Survival rates after kidney transplant are greater than 90% at 1 year, however, long-term success has been difficult to accomplish . The most common complication that hinders long-term success is cardiovascular disease (CVD), and one of the important factors to induce CVD after kidney transplant is weight gain, which can lead to obesity. After transplant, 50-90% of recipients gain weight, with an average first year weight gain of 6 to 10 kg and the mean body mass index changes of 2-3.8 kg/m2 . This is significantly more than the average yearly weight gain (Δ<1 kg) in US adults.
Exosomes are one of the extracellular vesicles with diameters generally between 30 and 150 nm. They are released from all kinds of our cells, then circulate in our body fluid, therefore they can be obtained in various body fluids such as plasma, urine, breast milk, cerebrospinal fluid and saliva . In addition, they encapsulate cargos of donor cells, which include RNAs, miRNAs, lipid and proteins. While circulating our body system, they enter recipient cells with these cargos and influence the cellular mechanism. Thus, it is considered to play important roles in intercellular communication and maintenance of cellular homeostasis [4-7]. Recent evidence has shown that metabolic diseases such as obesity can modulate exosomes and exosomal cargos [8,9]. Significantly higher levels of circulating exosomes were observed in obese patients compared to lean controls . A unique difference between exosomal miRNA profiles derived from adipose tissue has been observed in obese vs lean subjects [11,12]. Importantly, the exosomal miRNAs profiles in obese subjects were involved in modulating inflammatory and fibrotic signaling .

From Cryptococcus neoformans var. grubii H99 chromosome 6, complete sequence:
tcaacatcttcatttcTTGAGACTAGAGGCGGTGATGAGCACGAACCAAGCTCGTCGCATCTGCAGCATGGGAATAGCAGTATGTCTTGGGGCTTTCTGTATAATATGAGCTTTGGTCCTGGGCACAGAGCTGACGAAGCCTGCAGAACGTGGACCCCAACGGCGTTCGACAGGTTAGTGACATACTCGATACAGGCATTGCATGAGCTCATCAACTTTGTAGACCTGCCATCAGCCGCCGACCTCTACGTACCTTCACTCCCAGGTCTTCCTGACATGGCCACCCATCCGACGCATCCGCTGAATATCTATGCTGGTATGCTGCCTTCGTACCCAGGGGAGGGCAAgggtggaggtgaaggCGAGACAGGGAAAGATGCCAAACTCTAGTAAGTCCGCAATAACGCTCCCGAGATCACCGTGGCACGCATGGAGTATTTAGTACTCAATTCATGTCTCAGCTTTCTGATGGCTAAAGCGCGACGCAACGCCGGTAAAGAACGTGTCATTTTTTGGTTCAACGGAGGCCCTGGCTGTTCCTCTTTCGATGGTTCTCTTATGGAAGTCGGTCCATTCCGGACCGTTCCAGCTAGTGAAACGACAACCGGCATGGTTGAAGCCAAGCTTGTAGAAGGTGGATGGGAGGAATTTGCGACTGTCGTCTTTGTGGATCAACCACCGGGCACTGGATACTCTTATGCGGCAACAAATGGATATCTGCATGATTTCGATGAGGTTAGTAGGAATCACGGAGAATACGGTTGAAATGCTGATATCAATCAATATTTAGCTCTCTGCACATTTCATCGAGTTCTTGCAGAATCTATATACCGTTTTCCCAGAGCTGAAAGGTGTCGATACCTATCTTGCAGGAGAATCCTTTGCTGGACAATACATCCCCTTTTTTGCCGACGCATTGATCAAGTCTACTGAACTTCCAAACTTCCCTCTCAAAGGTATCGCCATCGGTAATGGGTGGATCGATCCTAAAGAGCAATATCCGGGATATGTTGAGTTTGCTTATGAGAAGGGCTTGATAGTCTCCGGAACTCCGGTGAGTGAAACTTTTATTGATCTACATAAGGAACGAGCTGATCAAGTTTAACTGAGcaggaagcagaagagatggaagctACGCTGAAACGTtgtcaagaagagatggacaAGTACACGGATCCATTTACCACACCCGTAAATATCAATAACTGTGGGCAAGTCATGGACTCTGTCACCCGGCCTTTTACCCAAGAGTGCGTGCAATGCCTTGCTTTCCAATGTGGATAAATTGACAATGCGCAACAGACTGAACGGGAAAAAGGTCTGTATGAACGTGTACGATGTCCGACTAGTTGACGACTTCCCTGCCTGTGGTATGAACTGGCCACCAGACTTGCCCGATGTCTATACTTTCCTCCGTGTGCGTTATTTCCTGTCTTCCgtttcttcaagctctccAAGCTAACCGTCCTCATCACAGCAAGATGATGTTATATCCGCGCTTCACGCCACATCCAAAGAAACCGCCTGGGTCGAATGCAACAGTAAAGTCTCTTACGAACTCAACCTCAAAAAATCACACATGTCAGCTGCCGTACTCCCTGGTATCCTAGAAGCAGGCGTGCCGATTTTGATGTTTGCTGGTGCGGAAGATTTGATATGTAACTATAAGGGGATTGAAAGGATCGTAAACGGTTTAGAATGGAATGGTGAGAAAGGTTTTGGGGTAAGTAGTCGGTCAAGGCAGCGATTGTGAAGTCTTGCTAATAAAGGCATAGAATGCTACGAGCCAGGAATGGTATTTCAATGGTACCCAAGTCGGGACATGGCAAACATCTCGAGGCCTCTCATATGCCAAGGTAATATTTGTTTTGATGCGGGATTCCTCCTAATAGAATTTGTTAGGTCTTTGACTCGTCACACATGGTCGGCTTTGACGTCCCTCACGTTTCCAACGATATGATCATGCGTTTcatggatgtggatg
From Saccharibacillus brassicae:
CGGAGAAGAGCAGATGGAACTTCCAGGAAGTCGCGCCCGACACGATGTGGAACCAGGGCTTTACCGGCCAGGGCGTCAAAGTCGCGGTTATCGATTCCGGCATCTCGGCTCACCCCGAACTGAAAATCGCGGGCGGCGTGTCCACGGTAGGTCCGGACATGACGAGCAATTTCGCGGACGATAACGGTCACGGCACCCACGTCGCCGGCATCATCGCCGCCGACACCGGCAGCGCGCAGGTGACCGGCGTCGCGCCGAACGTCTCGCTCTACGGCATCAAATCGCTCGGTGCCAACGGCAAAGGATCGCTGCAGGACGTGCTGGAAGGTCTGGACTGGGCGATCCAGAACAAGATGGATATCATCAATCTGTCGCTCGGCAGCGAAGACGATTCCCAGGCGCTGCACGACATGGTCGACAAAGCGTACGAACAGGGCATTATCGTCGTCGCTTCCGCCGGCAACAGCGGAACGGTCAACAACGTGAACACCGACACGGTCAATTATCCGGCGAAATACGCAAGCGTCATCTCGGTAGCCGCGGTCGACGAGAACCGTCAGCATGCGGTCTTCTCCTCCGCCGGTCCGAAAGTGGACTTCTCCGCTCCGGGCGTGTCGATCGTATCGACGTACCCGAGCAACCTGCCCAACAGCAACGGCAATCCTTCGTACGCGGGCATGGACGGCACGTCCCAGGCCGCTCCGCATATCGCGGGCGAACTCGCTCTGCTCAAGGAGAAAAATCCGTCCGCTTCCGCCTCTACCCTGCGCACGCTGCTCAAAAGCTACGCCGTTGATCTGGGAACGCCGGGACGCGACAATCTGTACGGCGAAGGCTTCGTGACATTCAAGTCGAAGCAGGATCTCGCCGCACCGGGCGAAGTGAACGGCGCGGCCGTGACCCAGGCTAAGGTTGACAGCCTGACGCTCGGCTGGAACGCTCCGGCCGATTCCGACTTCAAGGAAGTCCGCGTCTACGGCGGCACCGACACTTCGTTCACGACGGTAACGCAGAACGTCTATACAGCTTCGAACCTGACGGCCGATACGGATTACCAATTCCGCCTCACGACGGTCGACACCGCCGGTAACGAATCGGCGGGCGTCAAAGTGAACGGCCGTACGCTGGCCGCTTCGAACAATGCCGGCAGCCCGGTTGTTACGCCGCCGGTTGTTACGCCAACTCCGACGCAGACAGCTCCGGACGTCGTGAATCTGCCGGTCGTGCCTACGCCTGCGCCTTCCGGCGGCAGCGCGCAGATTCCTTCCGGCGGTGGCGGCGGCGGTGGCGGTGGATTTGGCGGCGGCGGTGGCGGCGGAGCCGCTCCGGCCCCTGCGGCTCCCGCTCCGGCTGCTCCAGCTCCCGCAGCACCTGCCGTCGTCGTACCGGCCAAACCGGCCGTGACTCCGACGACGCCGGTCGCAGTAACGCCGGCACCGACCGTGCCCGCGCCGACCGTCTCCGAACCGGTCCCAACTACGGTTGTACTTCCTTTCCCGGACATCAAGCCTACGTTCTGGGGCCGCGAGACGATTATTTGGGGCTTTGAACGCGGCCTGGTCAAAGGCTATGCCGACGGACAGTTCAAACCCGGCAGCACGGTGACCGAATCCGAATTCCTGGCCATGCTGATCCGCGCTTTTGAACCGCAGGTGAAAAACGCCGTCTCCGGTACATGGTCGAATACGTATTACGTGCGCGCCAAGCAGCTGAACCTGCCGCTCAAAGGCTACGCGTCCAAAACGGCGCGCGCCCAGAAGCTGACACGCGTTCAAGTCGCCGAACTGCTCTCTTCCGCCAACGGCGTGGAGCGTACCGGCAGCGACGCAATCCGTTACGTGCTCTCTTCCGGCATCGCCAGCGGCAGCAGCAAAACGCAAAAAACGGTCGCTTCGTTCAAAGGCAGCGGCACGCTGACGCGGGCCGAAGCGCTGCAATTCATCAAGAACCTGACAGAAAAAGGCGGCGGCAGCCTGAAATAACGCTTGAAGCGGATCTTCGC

Based on the evidence, exosomes and their cargos are involved in many biologic processes leading to obesity; however, the role that exosomes play in weight changes in kidney transplant recipients has not been investigated. The purpose of this study is to examine the characteristics of exosomal proteins in recipients who do and do not gain weight at one year following kidney transplant. Our hypothesis is that characteristics of circulating exosomes and their contents would differ between the weight gain group and the weight loss group and that exosomes would be associated with weight changes following transplant.